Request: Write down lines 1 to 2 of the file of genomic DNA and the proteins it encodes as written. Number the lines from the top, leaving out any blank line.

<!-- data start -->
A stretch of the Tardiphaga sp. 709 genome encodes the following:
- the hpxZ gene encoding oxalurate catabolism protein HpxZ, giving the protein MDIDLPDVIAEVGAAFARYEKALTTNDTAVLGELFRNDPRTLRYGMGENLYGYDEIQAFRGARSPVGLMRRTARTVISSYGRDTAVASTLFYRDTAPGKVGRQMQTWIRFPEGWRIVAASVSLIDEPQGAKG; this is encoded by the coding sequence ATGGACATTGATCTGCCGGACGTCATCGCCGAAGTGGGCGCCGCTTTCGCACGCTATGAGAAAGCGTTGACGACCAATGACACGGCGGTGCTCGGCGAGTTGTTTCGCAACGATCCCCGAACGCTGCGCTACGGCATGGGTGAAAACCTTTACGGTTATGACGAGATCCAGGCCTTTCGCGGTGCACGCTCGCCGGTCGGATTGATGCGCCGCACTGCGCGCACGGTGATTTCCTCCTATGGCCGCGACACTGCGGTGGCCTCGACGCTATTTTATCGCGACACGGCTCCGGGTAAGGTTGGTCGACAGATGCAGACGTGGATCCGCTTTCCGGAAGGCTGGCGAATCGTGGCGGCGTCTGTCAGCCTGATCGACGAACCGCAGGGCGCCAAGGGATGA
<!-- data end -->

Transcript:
A stretch of the Tardiphaga sp. 709 genome encodes the following:
- the hpxZ gene encoding oxalurate catabolism protein HpxZ, giving the protein MDIDLPDVIAEVGAAFARYEKALTTNDTAVLGELFRNDPRTLRYGMGENLYGYDEIQAFRGARSPVGLMRRTARTVISSYGRDTAVASTLFYRDTAPGKVGRQMQTWIRFPEGWRIVAASVSLIDEPQGAKG; this is encoded by the coding sequence ATGGACATTGATCTGCCGGACGTCATCGCCGAAGTGGGCGCCGCTTTCGCACGCTATGAGAAAGCGTTGACGACCAATGACACGGCGGTGCTCGGCGAGTTGTTTCGCAACGATCCCCGAACGCTGCGCTACGGCATGGGTGAAAACCTTTACGGTTATGACGAGATCCAGGCCTTTCGCGGTGCACGCTCGCCGGTCGGATTGATGCGCCGCACTGCGCGCACGGTGATTTCCTCCTATGGCCGCGACACTGCGGTGGCCTCGACGCTATTTTATCGCGACACGGCTCCGGGTAAGGTTGGTCGACAGATGCAGACGTGGATCCGCTTTCCGGAAGGCTGGCGAATCGTGGCGGCGTCTGTCAGCCTGATCGACGAACCGCAGGGCGCCAAGGGATGA